EU/Afrika — 17th EU-ECOWAS Political Dialogue at Ministerial Level

Lux­em­bourg, 15 June 2010 — COMMUNIQUÉ
1. The Sev­en­teenth Polit­i­cal Dia­logue at Min­is­te­r­i­al Lev­el between the Eco­nom­ic Com­mu­ni­ty of West African States (ECOWAS) and the Euro­pean Union was held in Lux­em­bourg on 15 June 2010 under the Co–Chairmanship of H.E. H. Odein Aju­mogo­b­ia, Min­is­ter of For­eign Affairs of Nige­ria and H.E. Miguel Ángel Morati­nos Cuyaubé, Min­is­ter of For­eign Affairs and Coop­er­a­tion of Spain on behalf of the High Rep­re­sen­ta­tive of the EU for For­eign Affairs and Secu­ri­ty Pol­i­cy, H.E. Cather­ine Ash­ton.

2. The ECOWAS del­e­ga­tion fur­ther includ­ed H.E. James Vic­tor Gbe­ho, Pres­i­dent of the ECOWAS Com­mis­sion, Colonel Mahamane Toure, Com­mis­sion­er, Polit­i­cal Affairs, Peace and Secu­ri­ty, Mr. Alha­ji Mohammed Daramy, Com­mis­sion­er, Trade, Cus­tom, Indus­try and Free Move­ment, H.E. Adamu Abbas, Under- Sec­re­tary for African Affairs, Min­istry of For­eign Affairs of Nige­ria and Mr. Vin­cent Zakane, Direc­tor of Cab­i­net, rep­re­sent­ing Burk­i­na Faso. The EU del­e­ga­tion fur­ther includ­ed Ms. Car­men de la Peña, Direc­tor Gen­er­al for Africa, Min­istry of For­eign Affairs of Spain, Mr. Chris­t­ian Lef­fler, Deputy Direc­tor- Gen­er­al for Devel­op­ment and rela­tions with African, Caribbean and Pacif­ic coun­tries and Devel­op­ment, Euro­pean Com­mis­sion and Mr. José Cos­ta Pereira, Head of Unit, Africa Task Force, Gen­er­al Sec­re­tari­at of the Coun­cil of the Euro­pean Union. H.E. Said Djin­nit, Spe­cial Rep­re­sen­ta­tive of the UNSG, Unit­ed Nations Office for West Africa (UNOWA), Mr. Jean Luc Senou, Res­i­dent Rep­re­sen­ta­tive of the UEMOA Com­mis­sion in Brus­sels and Mr. Sheik Niang, Chargé d’af­faires, Embassy of the African Union, also attend­ed the meet­ing as observers. 

3. In their open­ing state­ments, the Co-Chair­per­sons high­light­ed the increas­ing use­ful­ness of EU-ECOWAS dia­logue, which has become a build­ing block of the EU-African rela­tions. This is par­tic­u­lar­ly impor­tant in the run up to the upcom­ing 3rd EU-Africa Sum­mit in Novem­ber 2010, where African and Euro­pean part­ners will take stock of achieve­ments to date and plan the next most impor­tant steps ahead.

POLITICAL AND INSTITUTIONAL DEVELOPMENTS IN ECOWAS AND THE EU

4. The Par­ties took note of the changes brought about by the entry into force of the Lis­bon Treaty. The estab­lish­ment of the Euro­pean Exter­nal Action Ser­vice will pro­vide increased coher­ence to the EU’s exter­nal action and there­fore should result in fur­ther impe­tus for the EU-ECOWAS rela­tion­ship. The for­mat of our part­ner­ship, which has proved high­ly effec­tive, will remain unchanged even though the EU rep­re­sen­ta­tion will be simplified.

5. The Par­ties also not­ed the changes in ECOWAS lead­er­ship. In that con­text the EU con­grat­u­lat­ed once again H.E. James Vic­tor Gbe­ho for his nom­i­na­tion as Pres­i­dent of the ECOWAS Com­mis­sion and reit­er­at­ed its firm deter­mi­na­tion to deep­en and fur­ther devel­op the excel­lent coop­er­a­tion achieved with for­mer Pres­i­dent Mohamed Ibn Chambas.

PEACE AND SECURITY

6. The Par­ties wel­comed the gen­er­al improve­ment in peace and secu­ri­ty envi­ron­ment in the ECOWAS region in recent times, occa­sioned by encour­ag­ing results in the restora­tion and con­sol­i­da­tion of democ­ra­cy, and nation­al rec­on­cil­i­a­tion processes.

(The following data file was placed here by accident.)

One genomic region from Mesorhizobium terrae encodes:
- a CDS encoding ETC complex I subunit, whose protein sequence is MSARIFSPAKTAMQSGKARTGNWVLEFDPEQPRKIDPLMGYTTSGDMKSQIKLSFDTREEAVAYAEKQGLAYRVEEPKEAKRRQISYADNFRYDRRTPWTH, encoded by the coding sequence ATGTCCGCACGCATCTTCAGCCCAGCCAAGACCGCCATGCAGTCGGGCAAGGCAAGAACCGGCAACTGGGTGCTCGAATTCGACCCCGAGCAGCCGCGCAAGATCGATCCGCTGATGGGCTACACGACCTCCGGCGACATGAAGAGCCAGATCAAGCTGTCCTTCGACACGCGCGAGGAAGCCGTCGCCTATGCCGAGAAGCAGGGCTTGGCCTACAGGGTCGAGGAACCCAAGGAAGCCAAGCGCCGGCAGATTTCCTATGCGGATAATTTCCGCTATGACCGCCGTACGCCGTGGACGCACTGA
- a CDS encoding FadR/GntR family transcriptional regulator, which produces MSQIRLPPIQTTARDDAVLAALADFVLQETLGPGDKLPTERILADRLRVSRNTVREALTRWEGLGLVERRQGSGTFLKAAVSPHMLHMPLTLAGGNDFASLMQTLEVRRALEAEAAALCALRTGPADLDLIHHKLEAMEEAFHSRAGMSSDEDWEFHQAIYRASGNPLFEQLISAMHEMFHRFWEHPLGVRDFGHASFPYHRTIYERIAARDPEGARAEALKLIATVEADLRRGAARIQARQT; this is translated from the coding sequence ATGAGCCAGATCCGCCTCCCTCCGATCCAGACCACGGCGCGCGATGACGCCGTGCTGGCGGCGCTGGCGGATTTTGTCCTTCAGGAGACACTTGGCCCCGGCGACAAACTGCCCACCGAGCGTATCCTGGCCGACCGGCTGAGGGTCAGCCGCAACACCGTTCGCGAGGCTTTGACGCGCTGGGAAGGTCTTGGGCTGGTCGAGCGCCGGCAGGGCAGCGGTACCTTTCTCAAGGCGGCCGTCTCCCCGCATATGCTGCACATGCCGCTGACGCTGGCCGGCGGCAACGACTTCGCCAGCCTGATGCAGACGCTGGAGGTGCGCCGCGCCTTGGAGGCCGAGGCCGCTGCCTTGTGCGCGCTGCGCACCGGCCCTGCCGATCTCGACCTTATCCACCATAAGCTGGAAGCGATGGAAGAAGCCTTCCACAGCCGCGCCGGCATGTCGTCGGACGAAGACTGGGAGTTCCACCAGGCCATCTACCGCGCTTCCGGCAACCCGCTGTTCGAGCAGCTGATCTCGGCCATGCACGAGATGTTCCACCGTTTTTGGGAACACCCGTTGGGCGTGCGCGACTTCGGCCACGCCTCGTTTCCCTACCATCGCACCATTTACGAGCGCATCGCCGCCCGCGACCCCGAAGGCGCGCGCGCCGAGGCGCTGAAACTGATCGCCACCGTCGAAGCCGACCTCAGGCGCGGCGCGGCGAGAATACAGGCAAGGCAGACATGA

7. The two Par­ties, how­ev­er, expressed mutu­al con­cern about the per­sist­ing fragili­ty of the region char­ac­terised by some rever­sals in the democ­ra­ti­sa­tion process­es caused by instances of con­sti­tu­tion­al manip­u­la­tion; mil­i­tary incur­sion into pol­i­tics; brazen acts of impuni­ty by some mil­i­taries; and the impacts of drug traf­fick­ing and oth­er forms of transna­tion­al organ­ised crime. In this regard, both pledged to main­tain vig­i­lance and scale up their efforts to defend the gains of the democ­ra­ti­sa­tion process­es, com­bat crim­i­nal­i­ty and mit­i­gate the effects of food inse­cu­ri­ty in West Africa.

Guinea

8. ECOWAS and the EU com­mend­ed the efforts by the polit­i­cal class and all the oth­er stake­hold­ers in the tran­si­tion to return the coun­try to con­sti­tu­tion­al rule and in par­tic­u­lar the lead­er­ship of the Inter­im Head of State, Gen­er­al Sék­ou­ba Konaté with­in the frame­work of the Joint Dec­la­ra­tion of Oua­gadougou of 15 Jan­u­ary 2010. In this regard, the Par­ties wel­comed the set­ting of a firm date of 27 June 2010 for the pres­i­den­tial elec­tions and the con­crete steps being tak­en to pre­pare the coun­try for these elections. 

9. Both Par­ties expressed sat­is­fac­tion with the uni­ty of pur­pose demon­strat­ed by the EU, ECOWAS and the rest of the inter­na­tion­al com­mu­ni­ty, and the mea­sures being tak­en by them with­in the frame­work of the Inter­na­tion­al Con­tact Group, to sup­port the tran­si­tion. They also renewed their grat­i­tude to the ECOWAS Medi­a­tor, Pres­i­dent Blaise Com­paoré, in this regard and for his con­tin­ued sup­port to the process through his spe­cial rep­re­sen­ta­tive in Guinea, Gen­er­al Ali Traoré.

10. They urged all stake­hold­ers in the elec­toral process to refrain from all acts liable to jeop­ar­dise the tran­si­tion­al process and wel­comed all inter­na­tion­al efforts in that sense.

11. The Par­ties com­mend­ed the sub­mis­sion of the report of the joint ECOWAS/EU/UN assess­ment mis­sion on SSR led by Gen­er­al Cis­sé and expressed their com­mit­ment to accom­pa­ny the Gov­ern­ment of Guinea in the imple­men­ta­tion of the rec­om­men­da­tions con­tained in the report. The Euro­pean Union announced the con­tin­ued grad­ual resump­tion of its devel­op­ment coop­er­a­tion under arti­cle 96 of the Coto­nou Agree­ment , in line with the agreed scheme of mutu­al commitments.

12. They wel­comed the open­ing of an Office of the Unit­ed Nations High Com­mis­sion on Human Rights in Conakry, as a mea­sure to fur­ther enhance the efforts of the coun­try con­sid­er­ing the fight against impuni­ty as an indis­pens­able pre­req­ui­site for the achieve­ment of sus­tain­able peace and stability.

Guinea-Bis­sau

13. The EU and ECOWAS expressed seri­ous con­cern about the rapid­ly dete­ri­o­rat­ing polit­i­cal and secu­ri­ty sit­u­a­tion in Guinea Bis­sau char­ac­terised by the per­sis­tent under­min­ing of the polit­i­cal author­i­ties by the mil­i­tary and the latter’s indis­ci­pline vis-à-vis the elect­ed civil­ian author­i­ties, wors­en­ing drug traf­fick­ing and the extreme fragili­ty of gov­er­nance institutions.